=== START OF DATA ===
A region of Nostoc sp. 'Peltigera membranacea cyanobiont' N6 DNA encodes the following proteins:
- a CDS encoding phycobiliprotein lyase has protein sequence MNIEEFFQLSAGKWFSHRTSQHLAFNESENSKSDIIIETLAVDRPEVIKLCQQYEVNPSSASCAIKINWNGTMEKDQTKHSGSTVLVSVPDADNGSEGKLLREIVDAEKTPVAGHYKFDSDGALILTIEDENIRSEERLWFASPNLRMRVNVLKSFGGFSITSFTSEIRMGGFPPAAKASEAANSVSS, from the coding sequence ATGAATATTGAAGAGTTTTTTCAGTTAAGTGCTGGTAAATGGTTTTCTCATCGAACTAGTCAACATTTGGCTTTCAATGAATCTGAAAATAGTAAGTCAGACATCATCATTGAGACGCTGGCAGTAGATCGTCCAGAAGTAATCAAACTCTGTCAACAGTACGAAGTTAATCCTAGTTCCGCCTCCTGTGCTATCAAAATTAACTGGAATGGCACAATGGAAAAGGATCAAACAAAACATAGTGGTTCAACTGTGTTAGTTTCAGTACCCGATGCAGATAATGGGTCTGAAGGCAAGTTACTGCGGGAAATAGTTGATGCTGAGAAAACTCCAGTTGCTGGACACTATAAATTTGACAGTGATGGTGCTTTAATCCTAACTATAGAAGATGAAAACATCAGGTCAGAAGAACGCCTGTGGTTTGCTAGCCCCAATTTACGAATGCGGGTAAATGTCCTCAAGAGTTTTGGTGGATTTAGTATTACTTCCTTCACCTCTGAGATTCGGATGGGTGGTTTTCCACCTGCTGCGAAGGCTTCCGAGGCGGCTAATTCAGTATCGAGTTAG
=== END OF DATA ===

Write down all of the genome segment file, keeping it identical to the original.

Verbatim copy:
A region of Nostoc sp. 'Peltigera membranacea cyanobiont' N6 DNA encodes the following proteins:
- a CDS encoding phycobiliprotein lyase has protein sequence MNIEEFFQLSAGKWFSHRTSQHLAFNESENSKSDIIIETLAVDRPEVIKLCQQYEVNPSSASCAIKINWNGTMEKDQTKHSGSTVLVSVPDADNGSEGKLLREIVDAEKTPVAGHYKFDSDGALILTIEDENIRSEERLWFASPNLRMRVNVLKSFGGFSITSFTSEIRMGGFPPAAKASEAANSVSS, from the coding sequence ATGAATATTGAAGAGTTTTTTCAGTTAAGTGCTGGTAAATGGTTTTCTCATCGAACTAGTCAACATTTGGCTTTCAATGAATCTGAAAATAGTAAGTCAGACATCATCATTGAGACGCTGGCAGTAGATCGTCCAGAAGTAATCAAACTCTGTCAACAGTACGAAGTTAATCCTAGTTCCGCCTCCTGTGCTATCAAAATTAACTGGAATGGCACAATGGAAAAGGATCAAACAAAACATAGTGGTTCAACTGTGTTAGTTTCAGTACCCGATGCAGATAATGGGTCTGAAGGCAAGTTACTGCGGGAAATAGTTGATGCTGAGAAAACTCCAGTTGCTGGACACTATAAATTTGACAGTGATGGTGCTTTAATCCTAACTATAGAAGATGAAAACATCAGGTCAGAAGAACGCCTGTGGTTTGCTAGCCCCAATTTACGAATGCGGGTAAATGTCCTCAAGAGTTTTGGTGGATTTAGTATTACTTCCTTCACCTCTGAGATTCGGATGGGTGGTTTTCCACCTGCTGCGAAGGCTTCCGAGGCGGCTAATTCAGTATCGAGTTAG